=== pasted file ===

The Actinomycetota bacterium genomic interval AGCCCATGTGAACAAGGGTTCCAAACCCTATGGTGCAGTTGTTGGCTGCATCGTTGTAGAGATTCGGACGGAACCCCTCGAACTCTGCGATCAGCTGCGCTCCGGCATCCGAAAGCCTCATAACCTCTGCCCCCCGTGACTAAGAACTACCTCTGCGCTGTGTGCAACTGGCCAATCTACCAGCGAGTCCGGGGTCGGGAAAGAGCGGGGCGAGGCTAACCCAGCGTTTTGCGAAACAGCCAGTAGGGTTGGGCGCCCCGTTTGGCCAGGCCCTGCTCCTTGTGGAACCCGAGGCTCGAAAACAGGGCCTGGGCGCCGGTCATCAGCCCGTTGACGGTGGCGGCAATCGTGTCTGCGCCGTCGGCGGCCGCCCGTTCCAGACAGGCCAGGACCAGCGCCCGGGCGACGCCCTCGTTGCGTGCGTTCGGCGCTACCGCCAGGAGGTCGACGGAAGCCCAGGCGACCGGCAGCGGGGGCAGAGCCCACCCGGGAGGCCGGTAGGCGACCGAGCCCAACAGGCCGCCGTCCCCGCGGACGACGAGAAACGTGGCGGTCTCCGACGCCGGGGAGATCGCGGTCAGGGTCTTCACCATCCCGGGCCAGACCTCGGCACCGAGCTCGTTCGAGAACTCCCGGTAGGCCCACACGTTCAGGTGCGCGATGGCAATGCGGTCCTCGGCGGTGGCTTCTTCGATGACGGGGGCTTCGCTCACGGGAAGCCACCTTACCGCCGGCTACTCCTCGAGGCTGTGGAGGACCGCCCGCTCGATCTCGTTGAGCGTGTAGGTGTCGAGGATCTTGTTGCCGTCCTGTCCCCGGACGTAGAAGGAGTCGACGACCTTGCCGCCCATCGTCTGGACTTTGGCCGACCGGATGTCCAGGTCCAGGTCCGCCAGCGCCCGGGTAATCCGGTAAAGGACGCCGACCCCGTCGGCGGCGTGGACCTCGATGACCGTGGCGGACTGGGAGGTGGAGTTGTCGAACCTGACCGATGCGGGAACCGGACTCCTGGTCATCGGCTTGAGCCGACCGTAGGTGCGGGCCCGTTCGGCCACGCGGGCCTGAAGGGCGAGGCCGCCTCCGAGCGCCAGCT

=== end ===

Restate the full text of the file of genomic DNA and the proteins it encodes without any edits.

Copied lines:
The Actinomycetota bacterium genomic interval AGCCCATGTGAACAAGGGTTCCAAACCCTATGGTGCAGTTGTTGGCTGCATCGTTGTAGAGATTCGGACGGAACCCCTCGAACTCTGCGATCAGCTGCGCTCCGGCATCCGAAAGCCTCATAACCTCTGCCCCCCGTGACTAAGAACTACCTCTGCGCTGTGTGCAACTGGCCAATCTACCAGCGAGTCCGGGGTCGGGAAAGAGCGGGGCGAGGCTAACCCAGCGTTTTGCGAAACAGCCAGTAGGGTTGGGCGCCCCGTTTGGCCAGGCCCTGCTCCTTGTGGAACCCGAGGCTCGAAAACAGGGCCTGGGCGCCGGTCATCAGCCCGTTGACGGTGGCGGCAATCGTGTCTGCGCCGTCGGCGGCCGCCCGTTCCAGACAGGCCAGGACCAGCGCCCGGGCGACGCCCTCGTTGCGTGCGTTCGGCGCTACCGCCAGGAGGTCGACGGAAGCCCAGGCGACCGGCAGCGGGGGCAGAGCCCACCCGGGAGGCCGGTAGGCGACCGAGCCCAACAGGCCGCCGTCCCCGCGGACGACGAGAAACGTGGCGGTCTCCGACGCCGGGGAGATCGCGGTCAGGGTCTTCACCATCCCGGGCCAGACCTCGGCACCGAGCTCGTTCGAGAACTCCCGGTAGGCCCACACGTTCAGGTGCGCGATGGCAATGCGGTCCTCGGCGGTGGCTTCTTCGATGACGGGGGCTTCGCTCACGGGAAGCCACCTTACCGCCGGCTACTCCTCGAGGCTGTGGAGGACCGCCCGCTCGATCTCGTTGAGCGTGTAGGTGTCGAGGATCTTGTTGCCGTCCTGTCCCCGGACGTAGAAGGAGTCGACGACCTTGCCGCCCATCGTCTGGACTTTGGCCGACCGGATGTCCAGGTCCAGGTCCGCCAGCGCCCGGGTAATCCGGTAAAGGACGCCGACCCCGTCGGCGGCGTGGACCTCGATGACCGTGGCGGACTGGGAGGTGGAGTTGTCGAACCTGACCGATGCGGGAACCGGACTCCTGGTCATCGGCTTGAGCCGACCGTAGGTGCGGGCCCGTTCGGCCACGCGGGCCTGAAGGGCGAGGCCGCCTCCGAGCGCCAGCT